One of my more amusing titles, I think, but that's what Matthew calls one's human negativity, one's "mess." Simply, "your shit." No nobility to a samskara or to a hindrance, simply that which is to be cleared away. It fits, I think. "Ah yes, ok, this is just my shit."
Here I mean to write a more proper workshop review. The pattern is this: morning meditation, 30 minutes. We do a Vipassana style sit and then a few minutes of Metta Bhavana (loving kindness) and then we bend. Practice window is until noon, and it takes me until at least 11:30 to get through Primary plus one. I've been moving slowly here, as I have, for the first three days, been dealing with a lot of "my shit" in practice and in the meditation sessions.
Afternoons are 2-5, meditation practice and discussion. Discussion has gone everywhere from not being the body, to feeling sensation being "female" while spaciousness is "male," to bhakti, devotion and how to deal with the word "God" (and as Matthew put it, "without bringing your shit to it"), to ethics and how feeling in the body is related to the Divine and thence to ethics (for example, eating various different things makes you feel different, and you can eventually make what are ethical decisions, based on how you feel, and even, eventually, how what you eat causes you to react (or not to react) to people), to the ladder of "sensing a thing, being aware of a thing, being able to choose how to react to that thing," rather that just reacting to a stimulus, right away. This is what Yogananda would have called the "sense telephones," being called all the time by the sense telephones.
A lot of it is interlinked, of course, and it's great, but it's hard to describe. In a way, getting all of this on meditation from Matthew is like when people say that listening to Richard Freeman will make your head explode.
Yesterday we got as close as we ever have, to chakras. Matthew told us that there are three sort of "sense centers" in the body: the core, the juicy pelvic sort of energy center, that maybe is golden in color (svadisthana chakra, although he never said that), you know, "the gut." Then the heart, inter-relations, relations with others (anahata). Then the third eye, the relationship to the Divine, and all of the sensations we have (even silence, non-sensation) is the Divine speaking to us. The body as Divine vehicle. And then Matthew went on to say that the granthis, the three knots, are ways that we prevent ourselves from having full sense of ourselves and thus sense of our Divine nature. And it easily and logically followed, once laid out like that, that we are the divine, not "the human" or "ourselves" or any idea of this kind. The divine speaks through sensation; a couple people in our group have even heard the "divine sound," which is a kind of friendly tinnitus (hah!) and so there was some discussion of that (I've never had that and can't speak clearly about it).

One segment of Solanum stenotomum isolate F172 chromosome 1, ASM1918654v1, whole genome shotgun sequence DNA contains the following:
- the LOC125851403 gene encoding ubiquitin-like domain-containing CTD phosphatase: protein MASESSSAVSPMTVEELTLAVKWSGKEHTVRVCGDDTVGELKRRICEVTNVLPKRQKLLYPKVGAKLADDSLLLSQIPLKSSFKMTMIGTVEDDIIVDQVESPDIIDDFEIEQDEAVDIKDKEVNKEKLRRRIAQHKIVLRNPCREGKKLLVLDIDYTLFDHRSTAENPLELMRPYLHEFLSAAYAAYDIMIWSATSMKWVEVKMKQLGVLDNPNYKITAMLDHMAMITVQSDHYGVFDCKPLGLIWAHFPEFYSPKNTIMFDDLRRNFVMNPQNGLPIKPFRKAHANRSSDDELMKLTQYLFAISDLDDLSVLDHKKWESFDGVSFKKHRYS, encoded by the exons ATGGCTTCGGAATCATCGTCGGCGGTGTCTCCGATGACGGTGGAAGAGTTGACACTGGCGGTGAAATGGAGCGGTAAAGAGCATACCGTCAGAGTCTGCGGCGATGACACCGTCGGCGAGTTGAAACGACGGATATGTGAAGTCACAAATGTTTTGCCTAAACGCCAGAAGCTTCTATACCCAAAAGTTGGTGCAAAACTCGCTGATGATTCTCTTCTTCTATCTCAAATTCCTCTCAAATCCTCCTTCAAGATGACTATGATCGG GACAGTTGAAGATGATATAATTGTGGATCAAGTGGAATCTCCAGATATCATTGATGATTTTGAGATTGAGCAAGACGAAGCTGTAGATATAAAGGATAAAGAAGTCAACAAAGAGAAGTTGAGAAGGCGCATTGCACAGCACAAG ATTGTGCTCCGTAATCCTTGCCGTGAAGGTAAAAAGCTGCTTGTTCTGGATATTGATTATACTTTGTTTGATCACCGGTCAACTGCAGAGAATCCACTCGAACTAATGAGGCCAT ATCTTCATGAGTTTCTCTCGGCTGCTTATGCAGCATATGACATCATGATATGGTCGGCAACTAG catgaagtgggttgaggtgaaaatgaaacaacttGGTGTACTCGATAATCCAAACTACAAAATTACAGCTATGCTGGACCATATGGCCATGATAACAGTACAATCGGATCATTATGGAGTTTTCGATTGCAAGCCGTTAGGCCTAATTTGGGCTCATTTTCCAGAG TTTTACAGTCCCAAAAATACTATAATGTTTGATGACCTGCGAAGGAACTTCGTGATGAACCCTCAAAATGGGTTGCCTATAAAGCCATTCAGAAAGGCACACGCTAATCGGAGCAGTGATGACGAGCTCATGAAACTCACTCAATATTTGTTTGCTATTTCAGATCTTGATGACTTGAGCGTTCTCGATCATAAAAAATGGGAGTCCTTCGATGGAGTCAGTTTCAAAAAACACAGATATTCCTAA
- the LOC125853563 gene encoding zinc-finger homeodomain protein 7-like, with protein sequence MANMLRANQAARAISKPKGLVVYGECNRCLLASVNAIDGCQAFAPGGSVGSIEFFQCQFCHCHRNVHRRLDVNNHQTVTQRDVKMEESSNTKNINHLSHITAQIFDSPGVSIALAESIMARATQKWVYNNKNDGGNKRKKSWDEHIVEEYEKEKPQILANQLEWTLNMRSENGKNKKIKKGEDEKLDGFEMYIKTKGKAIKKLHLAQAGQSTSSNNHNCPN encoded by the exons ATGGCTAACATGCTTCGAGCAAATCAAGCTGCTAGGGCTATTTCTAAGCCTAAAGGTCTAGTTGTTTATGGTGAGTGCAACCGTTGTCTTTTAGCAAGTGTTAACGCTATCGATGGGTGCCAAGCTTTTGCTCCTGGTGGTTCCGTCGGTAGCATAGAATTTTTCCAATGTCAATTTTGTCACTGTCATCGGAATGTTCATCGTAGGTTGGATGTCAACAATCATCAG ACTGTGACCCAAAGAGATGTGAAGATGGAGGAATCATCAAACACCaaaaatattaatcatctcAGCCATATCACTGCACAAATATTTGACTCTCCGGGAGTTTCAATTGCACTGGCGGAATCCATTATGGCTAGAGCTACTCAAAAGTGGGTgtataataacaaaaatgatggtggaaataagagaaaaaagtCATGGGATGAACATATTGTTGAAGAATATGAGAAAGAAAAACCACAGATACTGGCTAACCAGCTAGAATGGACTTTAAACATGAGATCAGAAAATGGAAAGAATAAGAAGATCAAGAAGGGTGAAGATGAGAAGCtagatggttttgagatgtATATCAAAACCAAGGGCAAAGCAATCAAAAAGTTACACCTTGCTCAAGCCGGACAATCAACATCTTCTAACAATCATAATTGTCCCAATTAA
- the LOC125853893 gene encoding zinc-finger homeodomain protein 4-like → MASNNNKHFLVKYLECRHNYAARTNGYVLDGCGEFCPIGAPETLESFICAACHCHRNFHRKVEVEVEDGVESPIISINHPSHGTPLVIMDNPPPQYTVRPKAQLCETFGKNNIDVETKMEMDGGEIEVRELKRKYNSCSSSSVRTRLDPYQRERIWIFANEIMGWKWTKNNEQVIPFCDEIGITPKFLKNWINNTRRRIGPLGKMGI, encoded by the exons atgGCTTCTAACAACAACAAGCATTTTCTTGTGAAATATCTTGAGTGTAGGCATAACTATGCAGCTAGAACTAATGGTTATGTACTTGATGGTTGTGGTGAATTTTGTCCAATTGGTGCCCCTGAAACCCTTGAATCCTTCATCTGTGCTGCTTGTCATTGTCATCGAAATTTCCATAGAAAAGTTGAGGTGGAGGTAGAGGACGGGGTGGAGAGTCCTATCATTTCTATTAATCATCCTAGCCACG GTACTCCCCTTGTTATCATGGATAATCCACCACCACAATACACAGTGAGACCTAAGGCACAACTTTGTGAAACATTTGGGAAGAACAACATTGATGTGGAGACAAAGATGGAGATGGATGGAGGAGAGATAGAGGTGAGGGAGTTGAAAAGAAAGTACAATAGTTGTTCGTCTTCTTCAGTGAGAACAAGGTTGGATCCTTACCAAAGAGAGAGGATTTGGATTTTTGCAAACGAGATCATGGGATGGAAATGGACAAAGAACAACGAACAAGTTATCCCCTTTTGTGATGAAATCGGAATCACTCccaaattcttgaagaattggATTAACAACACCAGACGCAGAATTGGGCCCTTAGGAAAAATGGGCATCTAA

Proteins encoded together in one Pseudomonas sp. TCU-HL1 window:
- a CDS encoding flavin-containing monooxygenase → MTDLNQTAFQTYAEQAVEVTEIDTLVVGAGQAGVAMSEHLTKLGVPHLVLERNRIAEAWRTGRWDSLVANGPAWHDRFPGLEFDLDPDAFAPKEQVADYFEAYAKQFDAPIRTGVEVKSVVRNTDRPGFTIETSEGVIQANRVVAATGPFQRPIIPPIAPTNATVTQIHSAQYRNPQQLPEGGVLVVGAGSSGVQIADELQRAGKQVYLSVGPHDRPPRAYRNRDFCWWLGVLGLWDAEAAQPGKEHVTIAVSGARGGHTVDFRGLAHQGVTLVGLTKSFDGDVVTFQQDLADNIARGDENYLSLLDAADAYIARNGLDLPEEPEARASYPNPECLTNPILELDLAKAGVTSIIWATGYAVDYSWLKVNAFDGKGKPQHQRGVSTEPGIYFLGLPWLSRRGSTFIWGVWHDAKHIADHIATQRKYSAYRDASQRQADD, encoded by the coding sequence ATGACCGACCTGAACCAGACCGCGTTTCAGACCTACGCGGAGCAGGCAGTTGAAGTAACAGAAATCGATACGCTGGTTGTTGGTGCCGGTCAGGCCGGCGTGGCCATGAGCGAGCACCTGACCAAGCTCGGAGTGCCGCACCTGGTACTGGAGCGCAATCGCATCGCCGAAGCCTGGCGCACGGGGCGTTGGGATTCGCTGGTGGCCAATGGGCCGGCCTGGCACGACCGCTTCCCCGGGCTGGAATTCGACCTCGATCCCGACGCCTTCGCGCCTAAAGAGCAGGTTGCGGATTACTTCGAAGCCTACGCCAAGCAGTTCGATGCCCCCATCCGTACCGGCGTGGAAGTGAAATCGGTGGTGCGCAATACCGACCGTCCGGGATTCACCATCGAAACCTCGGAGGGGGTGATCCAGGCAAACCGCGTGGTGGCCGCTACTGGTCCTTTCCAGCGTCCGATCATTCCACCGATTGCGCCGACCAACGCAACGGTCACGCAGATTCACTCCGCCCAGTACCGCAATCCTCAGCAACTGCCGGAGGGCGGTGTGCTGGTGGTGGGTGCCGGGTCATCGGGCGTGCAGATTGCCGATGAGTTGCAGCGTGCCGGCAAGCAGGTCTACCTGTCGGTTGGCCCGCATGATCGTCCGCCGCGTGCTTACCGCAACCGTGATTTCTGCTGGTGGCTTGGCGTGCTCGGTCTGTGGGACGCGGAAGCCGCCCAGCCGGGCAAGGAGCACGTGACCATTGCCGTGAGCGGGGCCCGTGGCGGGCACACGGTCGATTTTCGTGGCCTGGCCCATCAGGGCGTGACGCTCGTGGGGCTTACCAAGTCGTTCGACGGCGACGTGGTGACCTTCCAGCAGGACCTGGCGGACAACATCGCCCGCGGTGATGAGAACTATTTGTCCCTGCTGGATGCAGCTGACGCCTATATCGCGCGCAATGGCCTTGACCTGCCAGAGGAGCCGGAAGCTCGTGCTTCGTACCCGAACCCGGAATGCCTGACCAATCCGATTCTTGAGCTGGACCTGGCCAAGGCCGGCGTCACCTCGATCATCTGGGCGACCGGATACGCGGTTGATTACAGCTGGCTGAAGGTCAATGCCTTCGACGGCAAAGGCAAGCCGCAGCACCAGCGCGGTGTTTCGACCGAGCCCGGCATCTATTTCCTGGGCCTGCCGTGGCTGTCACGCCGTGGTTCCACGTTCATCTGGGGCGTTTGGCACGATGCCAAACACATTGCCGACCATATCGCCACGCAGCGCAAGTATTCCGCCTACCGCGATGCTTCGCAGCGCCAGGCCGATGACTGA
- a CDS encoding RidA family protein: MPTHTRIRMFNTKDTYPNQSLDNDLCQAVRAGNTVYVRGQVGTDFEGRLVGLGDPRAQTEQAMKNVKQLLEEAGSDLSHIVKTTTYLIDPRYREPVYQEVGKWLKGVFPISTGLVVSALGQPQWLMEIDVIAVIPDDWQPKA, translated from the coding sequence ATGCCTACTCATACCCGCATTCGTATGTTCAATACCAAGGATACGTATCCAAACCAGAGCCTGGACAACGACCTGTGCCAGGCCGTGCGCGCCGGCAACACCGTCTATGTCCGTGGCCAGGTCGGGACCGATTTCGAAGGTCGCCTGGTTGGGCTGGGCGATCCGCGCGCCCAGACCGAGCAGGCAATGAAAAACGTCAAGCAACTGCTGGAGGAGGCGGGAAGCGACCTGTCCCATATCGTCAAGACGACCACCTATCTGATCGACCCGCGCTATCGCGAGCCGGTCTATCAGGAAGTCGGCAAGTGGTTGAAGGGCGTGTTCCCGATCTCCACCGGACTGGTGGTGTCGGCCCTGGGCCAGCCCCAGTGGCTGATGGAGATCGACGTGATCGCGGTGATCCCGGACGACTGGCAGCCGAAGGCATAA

And all of that happened in about 20 minutes of a three-hour session. It's really really dense and pretty amazing, the stuff we cover. Some people tune out, it seems, but that's cool, you come, you listen, you see what you take away.
Yesterday Matthew had us concentrate on the upper lip, a concentration exercise that I find frustrating (it's easy, but I get distracted from it as easily, and it's our standard opener, so much of our meditation practice has been frustrating for me, which has become a sort of meditation on frustration) and then move to "the brain," and I actually felt my attention turn toward that organ, which was itself very cool, because the opening question is, "wait, where the hell is my 'attention' if I can turn it on my own brain? who the fuck is thinking here?" but it was unnecessary to answer that, so I didn't. I went with the exercise, which was to imagine that each thought was a bubble and to "pop it" as it showed up. I did this with relative ease. It worked MUCH better for me to do this "pop the thought bubble" exercise than to do "observe each thought," because my thoughts are colorful and graphically interersting and compelling and then I'm thinking and I've forgotten all about meditation. But to pop each one, a certain act of negation, THAT was easy. And in what seemed like a very short time, thoughts stopped appearing. Black, silent. Actually quiet. I lost track of my hands, my body, the people in the room, how big the space was. Totally lost all sense of orientation. But it wasn't dizziness or disorientation or drunkenness, it was just the weirdest quiet in the world. And then of course it was gone, but it was there long enough for me to compellingly recall it.
Matthew says that this sort of point is "space," which is the other "half" if you will of "sensation." Space is Vedanta, sensation is Tantra. One can overlay a Shiva/Shakti thing there, a male/female thing. And in the afternoon session yesterday, Matthew told us that the whole point here is not to detach, but to become aware. So don't get lost in the sensation or the space, just be aware, because really, you are awareness (Purusha, Brahman, and so on, all of those concepts). And then Matthew is really big on love, and says that love comes more easily (for him anyway) from the sensation road than the space road but that both go there.